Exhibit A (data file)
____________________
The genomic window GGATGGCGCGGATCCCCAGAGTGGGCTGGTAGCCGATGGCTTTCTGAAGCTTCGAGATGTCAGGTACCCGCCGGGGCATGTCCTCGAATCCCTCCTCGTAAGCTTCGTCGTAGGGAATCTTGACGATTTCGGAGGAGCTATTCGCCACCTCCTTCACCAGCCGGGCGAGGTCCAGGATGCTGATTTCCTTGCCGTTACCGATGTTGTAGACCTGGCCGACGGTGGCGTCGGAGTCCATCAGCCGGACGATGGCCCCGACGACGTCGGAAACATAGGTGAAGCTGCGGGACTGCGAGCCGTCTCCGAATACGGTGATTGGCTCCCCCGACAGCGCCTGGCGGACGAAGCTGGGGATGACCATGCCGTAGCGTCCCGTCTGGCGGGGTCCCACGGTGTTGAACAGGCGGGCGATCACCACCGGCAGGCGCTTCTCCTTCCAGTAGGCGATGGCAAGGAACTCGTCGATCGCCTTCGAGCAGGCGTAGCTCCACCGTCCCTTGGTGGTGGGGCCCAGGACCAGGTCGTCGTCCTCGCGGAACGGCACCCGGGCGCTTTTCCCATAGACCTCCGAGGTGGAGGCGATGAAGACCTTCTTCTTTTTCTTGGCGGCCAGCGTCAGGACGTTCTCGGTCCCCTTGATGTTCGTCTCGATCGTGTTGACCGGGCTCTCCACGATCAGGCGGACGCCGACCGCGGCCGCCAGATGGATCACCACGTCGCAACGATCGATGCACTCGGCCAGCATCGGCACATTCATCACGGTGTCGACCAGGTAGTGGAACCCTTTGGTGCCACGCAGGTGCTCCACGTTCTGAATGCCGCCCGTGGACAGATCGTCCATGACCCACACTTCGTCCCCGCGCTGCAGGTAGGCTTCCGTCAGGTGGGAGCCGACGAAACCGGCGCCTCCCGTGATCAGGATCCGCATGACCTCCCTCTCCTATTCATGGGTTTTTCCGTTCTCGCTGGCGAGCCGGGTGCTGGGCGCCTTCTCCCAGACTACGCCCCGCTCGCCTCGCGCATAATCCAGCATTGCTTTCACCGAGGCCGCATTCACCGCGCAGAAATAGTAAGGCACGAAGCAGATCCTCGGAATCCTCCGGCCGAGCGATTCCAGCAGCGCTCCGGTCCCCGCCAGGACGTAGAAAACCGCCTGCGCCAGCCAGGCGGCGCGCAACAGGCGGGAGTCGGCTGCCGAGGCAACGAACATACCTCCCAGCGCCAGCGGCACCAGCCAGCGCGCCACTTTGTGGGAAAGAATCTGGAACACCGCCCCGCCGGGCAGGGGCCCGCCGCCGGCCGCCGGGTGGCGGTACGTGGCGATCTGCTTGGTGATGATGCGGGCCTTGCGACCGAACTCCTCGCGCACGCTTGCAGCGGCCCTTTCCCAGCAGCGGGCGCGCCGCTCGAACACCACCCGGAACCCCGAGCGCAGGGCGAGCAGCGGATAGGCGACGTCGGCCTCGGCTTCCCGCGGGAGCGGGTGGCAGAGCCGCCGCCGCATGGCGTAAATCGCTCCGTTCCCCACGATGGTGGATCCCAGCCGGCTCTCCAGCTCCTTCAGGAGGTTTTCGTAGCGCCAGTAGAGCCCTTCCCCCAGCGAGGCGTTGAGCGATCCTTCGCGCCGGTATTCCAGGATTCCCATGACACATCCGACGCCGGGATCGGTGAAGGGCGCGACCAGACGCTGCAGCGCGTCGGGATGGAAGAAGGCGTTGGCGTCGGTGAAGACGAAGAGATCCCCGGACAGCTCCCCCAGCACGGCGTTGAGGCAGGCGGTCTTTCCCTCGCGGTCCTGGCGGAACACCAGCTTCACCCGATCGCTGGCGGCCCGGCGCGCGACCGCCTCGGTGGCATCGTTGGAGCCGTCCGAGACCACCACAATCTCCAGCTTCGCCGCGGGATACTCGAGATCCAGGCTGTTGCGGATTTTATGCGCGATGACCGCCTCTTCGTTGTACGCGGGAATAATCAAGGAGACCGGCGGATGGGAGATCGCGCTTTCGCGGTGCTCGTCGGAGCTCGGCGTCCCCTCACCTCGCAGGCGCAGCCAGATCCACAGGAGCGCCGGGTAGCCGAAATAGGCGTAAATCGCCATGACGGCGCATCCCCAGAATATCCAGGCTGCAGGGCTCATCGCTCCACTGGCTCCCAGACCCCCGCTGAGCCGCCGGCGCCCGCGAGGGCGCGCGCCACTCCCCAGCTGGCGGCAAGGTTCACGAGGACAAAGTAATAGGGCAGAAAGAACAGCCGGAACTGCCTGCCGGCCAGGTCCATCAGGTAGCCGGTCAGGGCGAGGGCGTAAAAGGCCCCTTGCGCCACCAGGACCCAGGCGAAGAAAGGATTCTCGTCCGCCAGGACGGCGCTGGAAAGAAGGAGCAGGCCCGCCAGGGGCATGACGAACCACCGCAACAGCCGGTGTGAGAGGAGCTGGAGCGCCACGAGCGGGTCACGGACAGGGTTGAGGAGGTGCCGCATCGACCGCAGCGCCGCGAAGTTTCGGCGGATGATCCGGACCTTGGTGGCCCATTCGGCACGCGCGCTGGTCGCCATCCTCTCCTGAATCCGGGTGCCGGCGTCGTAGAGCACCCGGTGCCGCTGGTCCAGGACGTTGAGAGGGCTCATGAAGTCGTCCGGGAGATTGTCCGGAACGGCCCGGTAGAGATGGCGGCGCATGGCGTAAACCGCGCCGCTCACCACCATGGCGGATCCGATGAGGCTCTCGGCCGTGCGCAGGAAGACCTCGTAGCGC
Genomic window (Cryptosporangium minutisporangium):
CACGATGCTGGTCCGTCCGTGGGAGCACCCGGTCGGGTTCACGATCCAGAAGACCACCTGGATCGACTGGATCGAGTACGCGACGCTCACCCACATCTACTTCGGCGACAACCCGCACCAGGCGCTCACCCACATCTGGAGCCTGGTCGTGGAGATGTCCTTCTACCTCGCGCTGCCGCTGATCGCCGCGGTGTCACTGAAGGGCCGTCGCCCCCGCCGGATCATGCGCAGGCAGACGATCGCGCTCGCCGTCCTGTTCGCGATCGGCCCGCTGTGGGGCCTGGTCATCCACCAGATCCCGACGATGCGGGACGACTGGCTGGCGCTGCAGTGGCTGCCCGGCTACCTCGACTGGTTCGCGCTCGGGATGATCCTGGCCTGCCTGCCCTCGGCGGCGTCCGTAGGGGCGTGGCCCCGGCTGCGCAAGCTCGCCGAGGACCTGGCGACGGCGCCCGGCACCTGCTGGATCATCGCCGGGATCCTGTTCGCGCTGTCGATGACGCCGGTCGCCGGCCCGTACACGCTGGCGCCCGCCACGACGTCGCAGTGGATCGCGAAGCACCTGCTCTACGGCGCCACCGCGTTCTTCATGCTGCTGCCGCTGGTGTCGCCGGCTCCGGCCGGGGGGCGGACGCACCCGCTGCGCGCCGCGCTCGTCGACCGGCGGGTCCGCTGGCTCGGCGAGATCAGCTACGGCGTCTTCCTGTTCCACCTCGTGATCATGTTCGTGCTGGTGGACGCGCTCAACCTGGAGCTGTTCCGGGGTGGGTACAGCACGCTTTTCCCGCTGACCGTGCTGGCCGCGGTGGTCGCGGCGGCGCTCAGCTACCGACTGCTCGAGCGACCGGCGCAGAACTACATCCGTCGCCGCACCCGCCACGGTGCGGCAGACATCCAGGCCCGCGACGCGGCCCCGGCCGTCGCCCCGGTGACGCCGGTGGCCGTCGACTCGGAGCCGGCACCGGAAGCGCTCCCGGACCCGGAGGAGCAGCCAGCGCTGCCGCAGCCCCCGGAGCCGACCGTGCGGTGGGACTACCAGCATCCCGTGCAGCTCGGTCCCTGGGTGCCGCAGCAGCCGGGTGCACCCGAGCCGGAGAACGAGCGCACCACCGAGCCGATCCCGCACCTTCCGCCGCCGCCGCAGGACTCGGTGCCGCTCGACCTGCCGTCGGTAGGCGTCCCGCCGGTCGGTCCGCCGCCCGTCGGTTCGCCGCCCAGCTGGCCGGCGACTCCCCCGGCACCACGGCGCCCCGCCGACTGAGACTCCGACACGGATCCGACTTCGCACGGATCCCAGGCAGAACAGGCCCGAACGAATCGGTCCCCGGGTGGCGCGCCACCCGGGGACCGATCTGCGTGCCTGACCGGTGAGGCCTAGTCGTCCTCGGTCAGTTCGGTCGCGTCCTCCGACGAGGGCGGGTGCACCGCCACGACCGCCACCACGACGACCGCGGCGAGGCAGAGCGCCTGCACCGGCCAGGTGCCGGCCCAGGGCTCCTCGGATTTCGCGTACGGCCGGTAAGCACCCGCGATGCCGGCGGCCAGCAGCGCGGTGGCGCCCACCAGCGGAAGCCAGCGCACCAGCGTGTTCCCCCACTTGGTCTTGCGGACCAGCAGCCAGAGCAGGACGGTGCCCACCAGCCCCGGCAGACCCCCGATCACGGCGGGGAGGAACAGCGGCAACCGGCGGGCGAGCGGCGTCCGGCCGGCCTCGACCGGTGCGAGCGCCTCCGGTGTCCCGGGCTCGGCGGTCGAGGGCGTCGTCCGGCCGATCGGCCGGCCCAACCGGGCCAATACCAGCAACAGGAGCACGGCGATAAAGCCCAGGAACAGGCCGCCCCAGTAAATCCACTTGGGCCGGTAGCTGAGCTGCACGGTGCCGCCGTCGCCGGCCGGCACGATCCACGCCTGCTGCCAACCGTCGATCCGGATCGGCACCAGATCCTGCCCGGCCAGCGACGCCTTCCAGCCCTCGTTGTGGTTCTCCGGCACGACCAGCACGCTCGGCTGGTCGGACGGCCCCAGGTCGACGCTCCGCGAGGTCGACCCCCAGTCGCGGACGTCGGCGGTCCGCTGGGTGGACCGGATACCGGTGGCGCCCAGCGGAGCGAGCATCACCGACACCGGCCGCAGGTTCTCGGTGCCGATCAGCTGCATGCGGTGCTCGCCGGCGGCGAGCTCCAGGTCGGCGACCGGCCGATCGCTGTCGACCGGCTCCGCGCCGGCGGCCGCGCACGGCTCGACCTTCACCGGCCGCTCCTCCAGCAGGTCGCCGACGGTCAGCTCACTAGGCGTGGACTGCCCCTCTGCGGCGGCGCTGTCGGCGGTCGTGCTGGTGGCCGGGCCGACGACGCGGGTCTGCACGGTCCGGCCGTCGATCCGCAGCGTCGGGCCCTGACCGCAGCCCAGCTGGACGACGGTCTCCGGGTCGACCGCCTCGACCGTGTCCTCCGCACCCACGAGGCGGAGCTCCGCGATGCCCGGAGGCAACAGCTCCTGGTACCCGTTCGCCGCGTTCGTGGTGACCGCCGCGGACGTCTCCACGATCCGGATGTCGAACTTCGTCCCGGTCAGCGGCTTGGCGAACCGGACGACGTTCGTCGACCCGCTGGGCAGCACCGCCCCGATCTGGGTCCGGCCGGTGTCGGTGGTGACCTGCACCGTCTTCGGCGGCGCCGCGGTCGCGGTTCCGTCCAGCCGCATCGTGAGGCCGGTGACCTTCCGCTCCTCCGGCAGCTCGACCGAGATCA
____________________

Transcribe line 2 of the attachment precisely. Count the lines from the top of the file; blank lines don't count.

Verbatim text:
Genomic window (Cryptosporangium minutisporangium):